[photopress:cable_map_2007_earthquake.jpg,thumb,alignright]A 7.1-magnitude earthquake just south of Taiwan knocked an unprecedented seven submarine communications cables out of service on December 26, impairing international communications to China plus Taiwan, Japan, Hong Kong, Korea, and Singapore. Never before have so many cables been damaged simultaneously: of the nine cables that pass through the Luzon Strait, only two cables, Asia Netcom’s EAC and the older Guam-Philippines Cable, escaped damage.
The suggestion has been made that there was a lack of investment in Asian cable infrastructure. TeleGeography’s Submarine Cable Map 2007 shows this not to be correct. An array of undersea cables connect the countries of Asia to one another and to the world.
In the past year, three of these cable systems, Asia Netcom’s EAC, FLAG and REACH’s North Asia Loop and the APCN-2 consortium cable upgraded their networks’ capacity, in order to accommodate growing traffic volumes.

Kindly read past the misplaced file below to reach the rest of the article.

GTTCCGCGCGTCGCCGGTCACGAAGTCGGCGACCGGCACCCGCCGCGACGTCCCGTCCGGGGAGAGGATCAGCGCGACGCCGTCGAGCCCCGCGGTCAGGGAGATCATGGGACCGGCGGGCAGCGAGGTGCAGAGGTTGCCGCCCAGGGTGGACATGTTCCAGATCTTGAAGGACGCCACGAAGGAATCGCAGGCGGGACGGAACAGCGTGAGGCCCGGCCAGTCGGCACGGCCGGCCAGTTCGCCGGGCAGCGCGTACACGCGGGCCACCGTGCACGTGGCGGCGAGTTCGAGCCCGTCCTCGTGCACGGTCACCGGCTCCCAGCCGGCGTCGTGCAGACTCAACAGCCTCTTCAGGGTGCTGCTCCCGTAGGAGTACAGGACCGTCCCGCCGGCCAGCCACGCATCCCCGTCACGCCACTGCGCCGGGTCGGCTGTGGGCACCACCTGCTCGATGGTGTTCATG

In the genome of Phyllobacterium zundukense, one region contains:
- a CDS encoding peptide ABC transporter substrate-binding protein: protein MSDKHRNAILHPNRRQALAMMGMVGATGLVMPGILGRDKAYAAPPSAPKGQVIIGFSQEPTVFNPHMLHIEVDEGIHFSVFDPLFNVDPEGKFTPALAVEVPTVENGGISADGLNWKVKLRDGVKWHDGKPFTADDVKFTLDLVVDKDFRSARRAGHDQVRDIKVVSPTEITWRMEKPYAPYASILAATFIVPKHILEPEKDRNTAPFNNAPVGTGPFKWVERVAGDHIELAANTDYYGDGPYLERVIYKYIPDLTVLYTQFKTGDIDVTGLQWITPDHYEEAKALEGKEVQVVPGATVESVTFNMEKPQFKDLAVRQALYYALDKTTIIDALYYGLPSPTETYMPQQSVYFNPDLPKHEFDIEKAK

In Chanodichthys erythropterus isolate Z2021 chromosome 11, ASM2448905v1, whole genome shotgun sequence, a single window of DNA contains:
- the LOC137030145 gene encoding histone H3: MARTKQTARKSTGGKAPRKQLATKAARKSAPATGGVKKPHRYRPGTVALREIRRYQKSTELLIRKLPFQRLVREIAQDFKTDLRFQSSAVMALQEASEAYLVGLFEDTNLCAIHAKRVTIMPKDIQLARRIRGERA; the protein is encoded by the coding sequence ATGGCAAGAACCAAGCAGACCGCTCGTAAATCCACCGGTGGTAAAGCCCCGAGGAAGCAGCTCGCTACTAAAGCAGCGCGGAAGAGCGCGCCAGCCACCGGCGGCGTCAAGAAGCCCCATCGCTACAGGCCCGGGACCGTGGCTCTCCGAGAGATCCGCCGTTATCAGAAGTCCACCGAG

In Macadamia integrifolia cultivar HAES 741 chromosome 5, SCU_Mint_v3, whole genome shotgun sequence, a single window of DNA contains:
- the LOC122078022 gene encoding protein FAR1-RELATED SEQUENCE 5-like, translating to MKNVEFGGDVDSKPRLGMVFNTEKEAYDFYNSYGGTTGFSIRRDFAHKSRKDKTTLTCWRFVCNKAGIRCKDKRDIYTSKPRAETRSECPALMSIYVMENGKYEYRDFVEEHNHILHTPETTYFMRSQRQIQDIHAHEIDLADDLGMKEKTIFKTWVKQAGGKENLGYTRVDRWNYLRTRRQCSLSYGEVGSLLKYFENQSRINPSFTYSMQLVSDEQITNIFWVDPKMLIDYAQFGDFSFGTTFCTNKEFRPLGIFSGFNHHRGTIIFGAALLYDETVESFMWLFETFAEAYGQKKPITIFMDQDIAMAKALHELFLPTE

However, most intra-Asian systems are operating at less than 15 percent of their potential capacities, leaving plenty of room for future traffic growth.
What steps can be taken to protect against future network outages in Asia?
The upcoming deployment of new cables, such as the Trans Pacific Express and Asia American Gateway, will provide new routing options, helping to improve networks’ resiliency. While many buyers already purchase capacity on multiple cable systems to provide redundant capacity, network operators may procure capacity on an even more diverse array of cable systems in earthquake prone regions, and deploy fault-tolerant mesh networking technologies over these cables.
Finally, these outages may increase interest in routing more capacity from Asia and Europe over the trans-Russia networks of Rostelecom and TransTeleCom. Click on the small version of the map to see it in full. It is well worth the effort.